While signing books, Dr. King was approached by a 42-year-old black woman, Izola Ware Curry, who asked if he was really Martin Luther King Jr. After responding yes, witnesses say Curry promptly took a letter opener out of her purse, closed her eyes and plunged it into Dr. King’s chest.

With the help of local police officers, first responders and the Harlem Hospital surgical team, Dr. King fortunately survived the stabbing, but doctors said because the opener grazed the surface of his aorta, if she had stabbed harder or if someone removed the object improperly, he probably would have drowned in his own blood.

“If I had sneezed, I wouldn’t have had a chance later that year, in August, to try to tell America about a dream that I had had. If I had sneezed, I wouldn’t have been down in Selma, Alabama to see the great movement there,” Dr. King famously said ten years after the incident in his last speech, ”I’ve Been to the Mountaintop.”

While local media reported Dr. King’s attempted assassination in the following weeks, the story did not become national news because he was not a prominent public figure at the time.

But mystery remains surrounding attacker Izola Curry. Who was she? What happened to her? And why did this woman attempt to kill one of the greatest civil rights leaders?

Two filmmakers claim that their upcoming documentary, When Harlem Saved A Kingwill answer all of these questions and also shed light into Curry’s life, who has remained, as of now, virtually unknown to the public.

“Everybody is fascinated with this story about Dr. Martin Luther King. Everything you hear about him is from history books, but this puts a different spin on Dr. Martin Luther King’s rise to fame and it’s absolutely true,” says executive producer Wayne Davis in an interview with theGrio.

While the mystery behind Curry is alluring to historians and the public alike, both the director, Al Cohen, and Davis, say their film will also pay homage to the “unsung heroes” from the Harlem community who helped save Dr. King’s life.

“Harlem was never given a badge of honor as it relates assisting in the Civil Rights Movement. This particular project that we’re doing helps bring that shade to the Harlem community. We can stand up tall and realize that we had a very major impact in the Civil Rights Movement,” said director Al Cohen in the interview.

The two Harlem natives have spent the past several years researching and tracking down firsthand sources and information to figure out what happened to Curry and community members who played a role in saving Dr. King.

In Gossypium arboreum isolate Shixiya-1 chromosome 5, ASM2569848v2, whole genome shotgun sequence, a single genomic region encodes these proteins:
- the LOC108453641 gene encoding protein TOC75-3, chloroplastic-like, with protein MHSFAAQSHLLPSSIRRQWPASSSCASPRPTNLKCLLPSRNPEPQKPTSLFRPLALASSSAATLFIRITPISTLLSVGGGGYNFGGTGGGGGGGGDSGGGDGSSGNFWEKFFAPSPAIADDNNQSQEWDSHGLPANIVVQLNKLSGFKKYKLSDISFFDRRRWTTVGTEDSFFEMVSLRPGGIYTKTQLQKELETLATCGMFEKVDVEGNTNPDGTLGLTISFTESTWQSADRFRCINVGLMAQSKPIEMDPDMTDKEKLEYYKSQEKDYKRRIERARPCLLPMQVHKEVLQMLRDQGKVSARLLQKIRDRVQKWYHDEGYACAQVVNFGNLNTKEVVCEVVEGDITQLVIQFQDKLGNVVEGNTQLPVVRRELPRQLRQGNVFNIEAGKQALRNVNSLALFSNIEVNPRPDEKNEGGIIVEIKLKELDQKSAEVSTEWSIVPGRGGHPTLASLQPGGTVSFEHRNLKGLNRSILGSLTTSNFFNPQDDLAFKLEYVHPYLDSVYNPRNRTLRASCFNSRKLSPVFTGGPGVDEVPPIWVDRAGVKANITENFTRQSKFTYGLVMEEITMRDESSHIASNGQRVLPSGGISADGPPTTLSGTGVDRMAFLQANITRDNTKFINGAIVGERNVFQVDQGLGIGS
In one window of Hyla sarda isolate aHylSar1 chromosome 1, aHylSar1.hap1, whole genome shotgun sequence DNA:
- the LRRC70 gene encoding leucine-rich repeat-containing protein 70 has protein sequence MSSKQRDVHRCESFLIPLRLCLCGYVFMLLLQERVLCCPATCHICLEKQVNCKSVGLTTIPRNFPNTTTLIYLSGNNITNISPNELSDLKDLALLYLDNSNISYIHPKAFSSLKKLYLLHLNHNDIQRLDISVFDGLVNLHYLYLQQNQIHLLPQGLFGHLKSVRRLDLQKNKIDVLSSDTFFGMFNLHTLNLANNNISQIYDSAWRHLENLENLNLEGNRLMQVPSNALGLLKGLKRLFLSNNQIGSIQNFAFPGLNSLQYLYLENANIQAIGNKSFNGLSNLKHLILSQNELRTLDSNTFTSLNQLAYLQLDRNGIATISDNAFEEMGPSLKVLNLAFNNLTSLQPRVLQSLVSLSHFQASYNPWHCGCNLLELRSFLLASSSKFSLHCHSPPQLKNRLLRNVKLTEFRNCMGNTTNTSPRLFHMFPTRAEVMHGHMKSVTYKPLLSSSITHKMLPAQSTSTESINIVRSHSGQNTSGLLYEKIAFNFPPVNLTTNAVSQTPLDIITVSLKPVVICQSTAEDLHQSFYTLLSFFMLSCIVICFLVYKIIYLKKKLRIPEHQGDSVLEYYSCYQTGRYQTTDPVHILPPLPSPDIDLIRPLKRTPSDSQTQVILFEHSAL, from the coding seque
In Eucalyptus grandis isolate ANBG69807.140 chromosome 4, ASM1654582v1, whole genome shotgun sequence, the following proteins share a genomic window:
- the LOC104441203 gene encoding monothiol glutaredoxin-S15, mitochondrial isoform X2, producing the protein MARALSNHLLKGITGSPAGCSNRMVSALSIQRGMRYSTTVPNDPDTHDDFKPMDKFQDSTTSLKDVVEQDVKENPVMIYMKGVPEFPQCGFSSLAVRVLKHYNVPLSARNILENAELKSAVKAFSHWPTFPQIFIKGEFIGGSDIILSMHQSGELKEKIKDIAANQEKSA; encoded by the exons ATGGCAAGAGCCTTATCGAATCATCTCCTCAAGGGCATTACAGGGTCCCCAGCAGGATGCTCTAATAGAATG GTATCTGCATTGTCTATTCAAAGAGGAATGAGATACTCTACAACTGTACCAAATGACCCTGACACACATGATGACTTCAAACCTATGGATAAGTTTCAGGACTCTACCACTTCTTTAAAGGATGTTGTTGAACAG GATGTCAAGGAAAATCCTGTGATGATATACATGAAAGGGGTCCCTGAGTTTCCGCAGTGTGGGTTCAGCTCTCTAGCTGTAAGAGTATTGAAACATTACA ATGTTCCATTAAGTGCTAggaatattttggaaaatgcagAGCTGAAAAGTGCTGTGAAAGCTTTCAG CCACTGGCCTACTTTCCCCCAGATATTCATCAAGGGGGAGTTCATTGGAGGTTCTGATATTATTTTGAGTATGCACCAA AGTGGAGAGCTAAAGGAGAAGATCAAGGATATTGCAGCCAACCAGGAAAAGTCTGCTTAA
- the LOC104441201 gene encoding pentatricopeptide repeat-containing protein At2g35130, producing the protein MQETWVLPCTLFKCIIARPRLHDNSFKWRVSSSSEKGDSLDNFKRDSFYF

“The objective of When Harlem Saved a King is to unravel mysteries, expose secrets and misconceptions; and answer unanswered questions. The pieces of this untold story will be woven into a compelling 60 minutes through the creative integration of eye-opening interviews [with firsthand witnesses],” according to the documentary’s website.

After the stabbing incident, Curry was taken into custody and was found to be incompetent to stand trial for assault charges. She was later diagnosed with paranoid schizophrenia and was committed to the Matteawan State Hospital for the criminally insane according to the Martin Luther King, Jr. Research and Education Institute.

Although the media portrayed Curry as a deranged woman with no real motive to kill Dr. King, both Cohen and Davis say that they have compelling evidence that Curry may have been part of a larger conspiracy to thwart the impending Civil Rights Movement.

“I think people will find an ironic twist about [the story]. Many said she was deranged woman, but it could possibly something bigger than that, a bigger conspiracy,” says Cohen. “It’s not just a crazy woman who got in an argument against [Dr. King] and just wanted to defend herself. It was more calculated than that.”

“For a deranged woman who acted solo, why was a lot of money in the south raised for her defense?” adds Davis. “That’s all I want to say. You will find out in the documentary what happened to her.”

Additionally, there are no records indicating Curry died at the mental institution and if she is still alive, she would be 96 years old today. Cohen and Davis say that the documentary will be groundbreaking because it will reveal what happened to Curry and if they were able to locate her.

“Nobody was ever able to get to [Izola Curry]. We have no information or any interviews or any leads about this woman, [except] the things we have found,” explains Cohen. “There is nobody out there that anybody has spoken to her outside of what we have found.”

The two filmmakers promoted their documentary throughout Black History Month to shed light onto a part of African-American history that has almost been forgotten. Just last week, the two hosted a screening of the trailer at Harlem Hospital.

“If Dr. King had died, would we be here talking with you today? We don’t know!” says Davis. “Maybe [the Civil Rights Movement] wouldn’t have progressed as soon as it did. Maybe it wouldn’t have progressed at all.”

The two filmmakers say that they are currently finishing the film’s production and they hope to premiere the documentary at the end of July.

I think this is a worthwhile project and one we should support. Therefore, I am reposting the article originally posted on theGrio to lend my support of this historical documentary. And that’s my Thought Provoking Perspective…

Webpage: When Harlem Saved A King